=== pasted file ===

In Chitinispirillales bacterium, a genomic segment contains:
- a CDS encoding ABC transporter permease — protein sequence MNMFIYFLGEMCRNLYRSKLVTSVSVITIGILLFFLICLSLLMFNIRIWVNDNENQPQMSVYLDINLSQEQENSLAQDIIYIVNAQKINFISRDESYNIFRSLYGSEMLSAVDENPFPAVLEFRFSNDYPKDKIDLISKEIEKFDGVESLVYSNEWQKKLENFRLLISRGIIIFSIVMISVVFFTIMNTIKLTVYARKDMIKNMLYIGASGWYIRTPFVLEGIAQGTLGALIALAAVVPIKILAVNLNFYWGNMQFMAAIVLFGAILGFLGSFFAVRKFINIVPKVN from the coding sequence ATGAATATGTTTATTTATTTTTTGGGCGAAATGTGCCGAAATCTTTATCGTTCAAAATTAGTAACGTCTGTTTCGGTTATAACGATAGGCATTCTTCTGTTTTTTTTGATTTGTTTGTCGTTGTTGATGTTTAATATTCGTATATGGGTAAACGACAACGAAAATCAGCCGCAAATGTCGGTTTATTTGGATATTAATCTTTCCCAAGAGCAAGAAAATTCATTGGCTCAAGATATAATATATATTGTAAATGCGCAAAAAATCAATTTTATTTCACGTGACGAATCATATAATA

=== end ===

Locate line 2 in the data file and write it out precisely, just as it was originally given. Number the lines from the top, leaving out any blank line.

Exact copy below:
- a CDS encoding ABC transporter permease — protein sequence MNMFIYFLGEMCRNLYRSKLVTSVSVITIGILLFFLICLSLLMFNIRIWVNDNENQPQMSVYLDINLSQEQENSLAQDIIYIVNAQKINFISRDESYNIFRSLYGSEMLSAVDENPFPAVLEFRFSNDYPKDKIDLISKEIEKFDGVESLVYSNEWQKKLENFRLLISRGIIIFSIVMISVVFFTIMNTIKLTVYARKDMIKNMLYIGASGWYIRTPFVLEGIAQGTLGALIALAAVVPIKILAVNLNFYWGNMQFMAAIVLFGAILGFLGSFFAVRKFINIVPKVN from the coding sequence ATGAATATGTTTATTTATTTTTTGGGCGAAATGTGCCGAAATCTTTATCGTTCAAAATTAGTAACGTCTGTTTCGGTTATAACGATAGGCATTCTTCTGTTTTTTTTGATTTGTTTGTCGTTGTTGATGTTTAATATTCGTATATGGGTAAACGACAACGAAAATCAGCCGCAAATGTCGGTTTATTTGGATATTAATCTTTCCCAAGAGCAAGAAAATTCATTGGCTCAAGATATAATATATATTGTAAATGCGCAAAAAATCAATTTTATTTCACGTGACGAATCATATAATA